The Genetic Code, by Isaac Asimov
Vol. 51, No. 3 (SEPTEMBER 1963)
THE GENETIC CODE, by Isaac Asimov; 181 pages; $3.95; The Orion Press, 1962.
This book contains a great deal of interesting general discussion of biology, biochemistry, and elementary organic chemistry. This is rather a large number of subjects to be explored in 181 pages.
The author evidently believes that his readers will have some difficulty in pronouncing even short chemical words, so these have been phoneticized, as in the following examples; enzyme (en’ zime), carboxyl (kahr-bok’ sil), amide (am’ ide); benzene (ben-zeen’).
Most of the book is an introduction to the chemistry of living cells rather than a description of the genetic code. On page 135 the third of the three possible hydrogen bonds between guanine and cytosine has been omitted, and the hydrogens have been omitted from all hydrogen bonds, which seems rather paradoxical. A serious mistake is on page 167 where the statement is made “... 64 triplets for 22 amino acids.” This is not a typographical error because the author again, on page 71, is unable to concede that 20 amino acids are involved in protein synthesis, and prefers to “stick to twenty-two,” which seriously interferes with the possibility of correlating his views with current approaches to the genetic code.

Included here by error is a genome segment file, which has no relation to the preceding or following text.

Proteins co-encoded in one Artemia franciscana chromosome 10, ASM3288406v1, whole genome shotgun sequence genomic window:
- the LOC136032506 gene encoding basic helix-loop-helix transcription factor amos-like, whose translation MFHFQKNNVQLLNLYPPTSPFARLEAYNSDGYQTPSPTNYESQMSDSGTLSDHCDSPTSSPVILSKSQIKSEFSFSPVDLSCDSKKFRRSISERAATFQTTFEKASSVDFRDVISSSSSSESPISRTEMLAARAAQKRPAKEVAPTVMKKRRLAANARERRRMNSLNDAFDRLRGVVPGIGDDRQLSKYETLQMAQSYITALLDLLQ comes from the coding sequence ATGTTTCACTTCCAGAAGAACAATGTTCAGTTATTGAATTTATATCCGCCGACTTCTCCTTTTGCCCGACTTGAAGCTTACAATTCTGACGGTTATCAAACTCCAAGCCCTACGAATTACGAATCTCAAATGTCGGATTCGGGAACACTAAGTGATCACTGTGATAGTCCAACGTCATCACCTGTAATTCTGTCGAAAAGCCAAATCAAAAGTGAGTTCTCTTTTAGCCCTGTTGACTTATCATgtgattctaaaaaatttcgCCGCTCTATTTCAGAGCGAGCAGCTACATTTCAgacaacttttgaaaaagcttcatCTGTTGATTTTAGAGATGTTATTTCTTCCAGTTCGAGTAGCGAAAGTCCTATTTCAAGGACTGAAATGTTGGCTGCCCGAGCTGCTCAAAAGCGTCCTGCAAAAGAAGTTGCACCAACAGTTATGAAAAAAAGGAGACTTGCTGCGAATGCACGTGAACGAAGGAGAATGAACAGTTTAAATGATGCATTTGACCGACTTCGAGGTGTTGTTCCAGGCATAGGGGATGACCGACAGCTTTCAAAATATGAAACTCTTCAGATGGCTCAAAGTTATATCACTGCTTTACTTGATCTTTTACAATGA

Biologist Thomas Jukes (1906–1999) spent the majority of his career at
the University of California, Berkeley, with stints at UC Davis and at
Lederle Laboratories, where his work included research on the use of
antibiotics in the livestock industry. Jukes advocated for the teaching
of evolution in the schools and against bans on the pesticide DDT. He
wrote an article about the latter, which was published in the
September–October 1963 issue of American Scientist, as well as numerous other articles and a book, Molecules and Evolution (1966).
Connect With Us:
An early peek at each new issue, with descriptions of feature articles, columns, and more. Every other issue contains links to everything in the latest issue's table of contents.News of book reviews published in American Scientist and around the web, as well as other noteworthy happenings in the world of science books.
To sign up for automatic emails of the American Scientist Update and Scientists' Nightstand issues, create an online profile, then sign up in the My AmSci area.
Receive notification when new content is posted from the entire website, or choose from the customized feeds available.
JSTOR, the online academic archive, contains complete back issues of American Scientist from 1913 (known then as the Sigma Xi Quarterly) through 2005.
The table of contents for each issue is freely available to all users; those with institutional access can read each complete issue.
View the full collection here.